How often after Public Invited do you hear a councilmember reference the speaker? Not very often. It’s rarer still to hear City Attorney Clay Douglas do it. But immediately after Mr. Yale spoke, Mr. Douglas laughed a little and said: ” Your rules and procedures say that you talk at public invited to be heard on any item that’s not scheduled for a public hearing. And the last speaker basically just talked about something scheduled for a public hearing. A better time to do that would be when the public hearing begins.” Mayor Lange responded with “you’re right” or “you’re correct”. Well, no, he isn’t.

If Mr. Douglas can’t tell the difference between the land that was part of the public hearing (that’s south of Hwy 119), and the land Mr. Yale spoke of and the Weld County Commissioners wrote the city about (that’s north of Hwy 119), well, that would explain the needless stalemate the city is in with Firestone, Lifebridge, and Weld County. And like I said, Mr. Yale made the effort to say he was in support of the vote they were about to take, and took. I didn’t hear Mr. Douglas complain about 5 speeches in one night about prairie dogs (by the same person), why would this be any different? Well, there is a reason.

Mr. Yale was one of the ones who pointed out Mr. Douglas’s inappropriate behavior with the anti-Lifebridge annexation folks at a recent Firestone Board of Trustee‘s meeting, and I’m pretty sure Mr. Douglas is aware of this. But he picked the wrong time and the wrong issue to get some payback. How often do you see someone from City Council or Staff publicly try to humiliate a citizen during a televised council meeting? Don’t just take my word for it, it’s on their website if you want to witness it for yourself at http://209.128.123.166/PPPortal/agenda/webcast.aspx .

I wrote the City Clerk about this and asked that it be forwarded on to Mr. Douglas for a public apology to Mr. Yale. I wasn’t asked to do this; it’s just the right thing to do. And it’s a subtle reminder of who he works for, which isn’t some fringe activist group (who don’t all live in Longmont). He serves at the pleasure of the City Council that Longmont citizens like Mr. Yale elect in or out of office.

Can of Worms

At the April 29, 2008 Longmont City Council meeting, at the late, nearly eleven o’clock hour, something interesting happened. Quite often, the most interesting things happen during “Council Comments” at the end of every meeting, it’s worth Tivo’ing.

In the Times-Call of the same date, there was a story about Lifebridge Church. It, according to the paper, ” submitted amassive open records request to the city, asking for public documents spanning 20 years.” So it sounds as if the attorneys of Lifebridge delivered a mountain of paper (massive) for this request! Oh, the tree’s who paid with their lives, er, leaves. I’m sure it was meant that the result of this request will be ” massive“.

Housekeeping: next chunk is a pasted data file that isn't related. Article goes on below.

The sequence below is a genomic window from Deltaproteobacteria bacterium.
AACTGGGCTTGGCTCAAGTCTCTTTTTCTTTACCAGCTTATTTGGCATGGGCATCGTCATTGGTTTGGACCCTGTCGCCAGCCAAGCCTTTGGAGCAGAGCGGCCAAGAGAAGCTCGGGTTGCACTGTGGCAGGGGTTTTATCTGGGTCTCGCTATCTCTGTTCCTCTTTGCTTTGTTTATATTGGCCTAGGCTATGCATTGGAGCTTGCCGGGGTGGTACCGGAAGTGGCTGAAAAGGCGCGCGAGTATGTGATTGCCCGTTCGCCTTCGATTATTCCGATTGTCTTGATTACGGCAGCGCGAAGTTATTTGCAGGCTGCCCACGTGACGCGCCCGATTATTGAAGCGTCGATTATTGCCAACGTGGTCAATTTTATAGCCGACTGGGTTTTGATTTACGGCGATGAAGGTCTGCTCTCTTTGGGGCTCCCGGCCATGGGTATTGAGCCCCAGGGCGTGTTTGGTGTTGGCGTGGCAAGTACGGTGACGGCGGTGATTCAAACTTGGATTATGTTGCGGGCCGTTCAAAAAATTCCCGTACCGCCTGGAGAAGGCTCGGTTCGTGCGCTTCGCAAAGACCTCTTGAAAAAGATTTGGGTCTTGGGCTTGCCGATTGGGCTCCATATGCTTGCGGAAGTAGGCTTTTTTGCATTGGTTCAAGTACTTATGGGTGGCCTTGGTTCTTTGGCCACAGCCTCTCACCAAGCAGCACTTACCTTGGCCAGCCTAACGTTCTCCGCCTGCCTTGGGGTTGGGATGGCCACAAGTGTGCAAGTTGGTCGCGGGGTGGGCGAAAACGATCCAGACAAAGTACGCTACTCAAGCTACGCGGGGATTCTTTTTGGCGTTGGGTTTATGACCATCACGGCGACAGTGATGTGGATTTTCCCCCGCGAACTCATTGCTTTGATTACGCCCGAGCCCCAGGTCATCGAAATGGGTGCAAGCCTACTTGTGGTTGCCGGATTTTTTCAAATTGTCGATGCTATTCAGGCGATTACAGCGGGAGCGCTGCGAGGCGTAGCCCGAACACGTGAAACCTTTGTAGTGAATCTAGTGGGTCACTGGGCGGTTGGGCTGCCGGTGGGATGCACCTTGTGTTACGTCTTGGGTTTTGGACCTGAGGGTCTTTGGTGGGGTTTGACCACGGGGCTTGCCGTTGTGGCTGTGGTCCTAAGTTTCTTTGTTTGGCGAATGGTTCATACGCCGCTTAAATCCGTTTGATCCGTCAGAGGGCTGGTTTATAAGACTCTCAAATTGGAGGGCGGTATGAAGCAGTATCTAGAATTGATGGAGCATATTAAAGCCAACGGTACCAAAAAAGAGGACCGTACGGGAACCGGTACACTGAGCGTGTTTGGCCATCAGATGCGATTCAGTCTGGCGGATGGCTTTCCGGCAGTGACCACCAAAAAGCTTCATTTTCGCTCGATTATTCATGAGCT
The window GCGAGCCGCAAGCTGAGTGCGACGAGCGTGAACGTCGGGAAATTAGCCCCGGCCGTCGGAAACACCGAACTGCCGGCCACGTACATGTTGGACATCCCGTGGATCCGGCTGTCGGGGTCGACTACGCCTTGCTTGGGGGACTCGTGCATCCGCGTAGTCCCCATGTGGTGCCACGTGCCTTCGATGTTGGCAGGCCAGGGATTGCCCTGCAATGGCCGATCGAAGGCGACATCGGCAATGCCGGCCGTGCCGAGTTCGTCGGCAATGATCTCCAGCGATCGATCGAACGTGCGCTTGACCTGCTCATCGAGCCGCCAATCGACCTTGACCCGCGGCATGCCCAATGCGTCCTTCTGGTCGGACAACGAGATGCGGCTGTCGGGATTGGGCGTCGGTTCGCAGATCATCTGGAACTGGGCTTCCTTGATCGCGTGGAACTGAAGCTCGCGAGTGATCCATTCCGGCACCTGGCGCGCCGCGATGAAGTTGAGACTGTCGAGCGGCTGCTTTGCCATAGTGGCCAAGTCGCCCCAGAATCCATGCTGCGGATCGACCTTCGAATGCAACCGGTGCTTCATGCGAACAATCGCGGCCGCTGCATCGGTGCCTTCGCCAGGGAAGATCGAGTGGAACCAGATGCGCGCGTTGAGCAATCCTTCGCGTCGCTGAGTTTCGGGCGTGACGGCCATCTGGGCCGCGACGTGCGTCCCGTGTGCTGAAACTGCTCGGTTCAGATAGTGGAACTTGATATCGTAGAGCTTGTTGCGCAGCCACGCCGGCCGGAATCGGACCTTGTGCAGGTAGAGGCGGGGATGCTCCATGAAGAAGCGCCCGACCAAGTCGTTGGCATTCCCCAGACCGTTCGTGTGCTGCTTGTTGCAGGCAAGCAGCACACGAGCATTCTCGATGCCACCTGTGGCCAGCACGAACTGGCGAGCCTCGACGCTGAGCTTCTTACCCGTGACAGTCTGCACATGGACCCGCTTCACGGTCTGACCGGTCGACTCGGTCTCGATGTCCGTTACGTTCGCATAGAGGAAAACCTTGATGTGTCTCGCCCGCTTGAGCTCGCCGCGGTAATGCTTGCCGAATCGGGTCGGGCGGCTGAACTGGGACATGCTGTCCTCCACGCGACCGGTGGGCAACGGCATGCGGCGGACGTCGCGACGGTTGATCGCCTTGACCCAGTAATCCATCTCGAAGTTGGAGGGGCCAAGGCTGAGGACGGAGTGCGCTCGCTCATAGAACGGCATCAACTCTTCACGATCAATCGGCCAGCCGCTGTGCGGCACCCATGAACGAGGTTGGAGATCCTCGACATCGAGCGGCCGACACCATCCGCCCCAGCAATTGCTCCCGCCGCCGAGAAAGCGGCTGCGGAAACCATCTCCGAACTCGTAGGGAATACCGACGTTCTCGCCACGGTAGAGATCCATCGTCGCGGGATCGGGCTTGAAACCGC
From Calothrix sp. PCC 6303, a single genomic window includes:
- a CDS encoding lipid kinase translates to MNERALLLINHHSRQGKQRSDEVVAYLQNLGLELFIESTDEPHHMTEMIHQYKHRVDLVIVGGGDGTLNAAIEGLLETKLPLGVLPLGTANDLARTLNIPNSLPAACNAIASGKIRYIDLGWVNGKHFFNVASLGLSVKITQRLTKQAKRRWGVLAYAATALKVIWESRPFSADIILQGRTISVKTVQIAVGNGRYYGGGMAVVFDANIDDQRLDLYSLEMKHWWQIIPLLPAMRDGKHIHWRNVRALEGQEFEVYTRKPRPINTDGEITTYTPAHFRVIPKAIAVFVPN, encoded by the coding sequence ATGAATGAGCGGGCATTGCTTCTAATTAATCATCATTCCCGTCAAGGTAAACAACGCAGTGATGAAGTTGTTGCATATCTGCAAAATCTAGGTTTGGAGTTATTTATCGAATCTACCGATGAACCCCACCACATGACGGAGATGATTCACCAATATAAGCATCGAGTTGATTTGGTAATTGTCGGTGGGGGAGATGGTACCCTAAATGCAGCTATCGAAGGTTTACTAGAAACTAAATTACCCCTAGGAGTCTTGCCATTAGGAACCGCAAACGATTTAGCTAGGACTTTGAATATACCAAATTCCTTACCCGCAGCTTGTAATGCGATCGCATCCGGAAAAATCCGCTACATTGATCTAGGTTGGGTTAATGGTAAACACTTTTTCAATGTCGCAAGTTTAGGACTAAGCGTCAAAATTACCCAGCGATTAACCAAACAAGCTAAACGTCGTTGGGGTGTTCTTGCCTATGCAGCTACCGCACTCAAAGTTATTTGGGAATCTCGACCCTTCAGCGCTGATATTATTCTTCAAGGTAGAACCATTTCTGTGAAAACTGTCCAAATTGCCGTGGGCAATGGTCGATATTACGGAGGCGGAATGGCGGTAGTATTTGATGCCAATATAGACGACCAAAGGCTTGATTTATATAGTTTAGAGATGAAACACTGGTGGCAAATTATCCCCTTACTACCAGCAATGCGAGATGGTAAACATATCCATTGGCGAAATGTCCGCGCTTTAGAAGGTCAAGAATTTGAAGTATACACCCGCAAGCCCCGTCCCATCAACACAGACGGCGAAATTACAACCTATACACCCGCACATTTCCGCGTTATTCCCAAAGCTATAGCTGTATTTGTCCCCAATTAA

At the City Council meeting, Councilmember Karen Benker asked City Attorney Clay Douglas about this and it turned into a fairly long discussion covering emails, phone calls, and the recording and reporting of these. Some of you may not have been aware, but every correspondence you send to city council, and presumably city staff, is of the open record variety. And, when councilmembers receive these, they are to forward them on to city staff for retention.

I got the strong impression this hasn’t been followed by some on council. And there seemed to be concern about “personal” emails, and when items are confidential and when they aren’t. It sounds like very little is private when it comes to just about any correspondence between constituents and their city council members. If the constituent states that it is confidential, there could be some coverage there. But it doesn’t go the other way, that is, from the councilmember to the constituent, according to Mr. Douglas.

Apparently, the proper way for a councilmember to respond to an email is for them to CC the reply to the appropriate city staff email address so they get a copy of the original email and the response. I guess if they don’t reply, they should just forward the email on, but that wasn’t made clear. And it was also implied that if the councilmember replies and forwards the reply on, it must include the original email from the constituent or the Open Records Act was not properly followed.

I email councilmembers from time to time, and not to “fish” for a violation of this act, but for valid questions. I’m sure some of you do as well. Just for fun, in your replies from council, check the “From” area to see if anyone is in the CC list. It’s possible it was a blind CC, but why would a councilmember want to hide the fact they followed procedure, and the law for that matter?

The question of recording telephone conversations came up, and Mr. Douglas said ” any communication“, which might be construed as including telephone calls. But something else he said here got my attention: ” A telephone conversation among councilmembers if it involves the requisite three members or majority can become an open meeting, and affording the public access to that can pose its own challenges.” Catch that?

To me, that says if there is a conference call between 3 or more members, that we the public can and should have access to that conversation. My question is does that apply to emails sent between councilmembers to more than one other councilmember? And, how about get-togethers outside of council meetings that include 3 or more councilmembers? Especially if they discuss city business?

This could get interesting, and I doubt Lifebridge was aware of what that request has and could evolve in to. I’ve done requests of city records before, usually airport related issues, and have always found the City Clerks Office more than helpful in this area. I hope they aren’t about to get swamped.